“Car biz is hell” Tesla CEO Elon Musk recently said in a twitter exchange. Media eagerly reported that the electric car pioneer is sleeping at Tesla’s factory, to remedy production delays on its latest model.
But production delays are just that…production delays. They are, at worst, a minor bump for the electric turn in how we propel ourselves about. Yes, electromobility is gaining political momentum in Europe. This amidst the never-ending dieselgate scandal, competitive pressure from China, and Europeans’ growing awareness of climate change and the health effects of air pollution.
Discussions on electric cars often centre, and rightly so, on the practicalities regarding the roll-out of charging systems. Consumer groups have often pointed to the savings consumers can make if the transition to electric, and other low carbon, cars is spurred. But we should also ask the question: What does the electrification of cars mean for our very energy system?
Electrification and the EU’s energy policy
Electrification is increasingly considered a way to clean up air pollution and mitigate the climate effects of road transport . This comes at a time when the EU is redesigning its energy policy, aspiring to become a global champion in renewables and to offer more innovative electricity services to consumers.
Adding electric cars increases pressure on the grid. At the same time, electricity increasingly comes from variable sources such as the wind or sun. But not all consumers will be able to charge their car at midday when the sun shines the most. Making consumption flexible can relieve the grid, and support the shift to renewables.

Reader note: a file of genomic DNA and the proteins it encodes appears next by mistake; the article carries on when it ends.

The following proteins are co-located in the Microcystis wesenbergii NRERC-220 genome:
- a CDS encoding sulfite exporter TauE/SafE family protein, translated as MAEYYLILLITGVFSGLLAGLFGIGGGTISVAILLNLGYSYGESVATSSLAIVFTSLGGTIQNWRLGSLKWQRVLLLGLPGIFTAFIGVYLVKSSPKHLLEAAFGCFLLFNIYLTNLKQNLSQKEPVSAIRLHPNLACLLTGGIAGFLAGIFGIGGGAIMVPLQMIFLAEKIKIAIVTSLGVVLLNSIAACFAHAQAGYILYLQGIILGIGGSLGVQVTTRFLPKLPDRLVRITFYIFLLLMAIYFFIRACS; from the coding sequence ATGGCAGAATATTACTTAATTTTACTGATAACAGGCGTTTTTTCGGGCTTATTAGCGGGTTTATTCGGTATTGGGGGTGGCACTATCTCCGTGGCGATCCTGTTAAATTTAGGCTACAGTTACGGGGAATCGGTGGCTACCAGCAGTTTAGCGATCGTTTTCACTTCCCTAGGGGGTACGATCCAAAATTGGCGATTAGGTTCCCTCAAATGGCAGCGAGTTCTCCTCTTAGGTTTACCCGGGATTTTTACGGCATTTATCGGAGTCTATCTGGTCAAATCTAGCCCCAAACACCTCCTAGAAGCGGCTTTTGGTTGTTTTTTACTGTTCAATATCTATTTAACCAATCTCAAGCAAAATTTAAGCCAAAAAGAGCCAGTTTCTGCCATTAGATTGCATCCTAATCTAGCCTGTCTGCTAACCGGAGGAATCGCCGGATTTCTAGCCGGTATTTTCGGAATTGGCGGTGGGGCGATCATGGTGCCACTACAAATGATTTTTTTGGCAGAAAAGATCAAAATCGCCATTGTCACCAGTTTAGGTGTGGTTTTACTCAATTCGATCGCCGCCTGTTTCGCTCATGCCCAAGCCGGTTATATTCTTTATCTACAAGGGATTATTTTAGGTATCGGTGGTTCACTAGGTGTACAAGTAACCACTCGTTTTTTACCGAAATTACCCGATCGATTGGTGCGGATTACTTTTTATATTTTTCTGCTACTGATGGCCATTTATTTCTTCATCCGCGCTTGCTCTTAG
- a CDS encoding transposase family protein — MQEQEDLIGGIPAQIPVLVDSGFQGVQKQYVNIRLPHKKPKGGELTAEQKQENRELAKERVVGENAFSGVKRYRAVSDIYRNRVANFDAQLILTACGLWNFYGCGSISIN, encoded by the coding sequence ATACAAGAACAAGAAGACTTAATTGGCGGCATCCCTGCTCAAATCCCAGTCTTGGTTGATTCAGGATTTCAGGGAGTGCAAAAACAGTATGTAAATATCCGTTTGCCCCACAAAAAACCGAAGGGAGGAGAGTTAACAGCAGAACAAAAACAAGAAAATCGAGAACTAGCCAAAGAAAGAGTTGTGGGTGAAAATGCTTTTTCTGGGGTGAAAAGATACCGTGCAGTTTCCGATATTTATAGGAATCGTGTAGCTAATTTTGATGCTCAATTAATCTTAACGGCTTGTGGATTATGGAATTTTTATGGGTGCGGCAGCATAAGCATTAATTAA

Cutting edge technology makes it possible to choose the right time to charge our car or use its battery to store energy. The benefits of transport electrification can therefore be extended to the energy system as a whole, as the renewable energy in our grid is used more flexibly. In parallel, batteries of electric cars, when not in use, are a storage facility that can help match renewable electricity production and demand.
If Europe is serious about becoming a near zero-carbon society by 2050, 2030 should already look very different than today in terms of how we power our lives and move about. For consumers there are two important elements here: the product offer and the energy offer.
Create an attractive product offer for consumers
It all starts with availability. In most European countries, the market share of electric vehicles is very close to zero. This can easily be explained by the industrial and commercial strategies of car manufacturers. Despite very ambitious claims made by industry, the reality is that European consumers have very limited choice when it comes to electric vehicles.
There are only around 20 battery electric models available on the market, compared to more than 400 diesel and petrol engines. Current sales practices also mean that electric cars are often not displayed in showrooms, making it difficult for consumers to opt for them. To accelerate the transition, car makers and dealerships must finally provide more electric choice to consumers. The EU could give the right push by, for instance, requiring that manufacturers put a minimum number of electrified vehicles on the market.
This transition should be affordable to consumers and generate savings. The price of electric cars is already dropping. Sometime in the early 2020s, consumers will probably save money as lower maintenance and running costs will make electric models more attractive than diesel and petrol ones.
Energy markets ought to mirror innovation in the transport sector…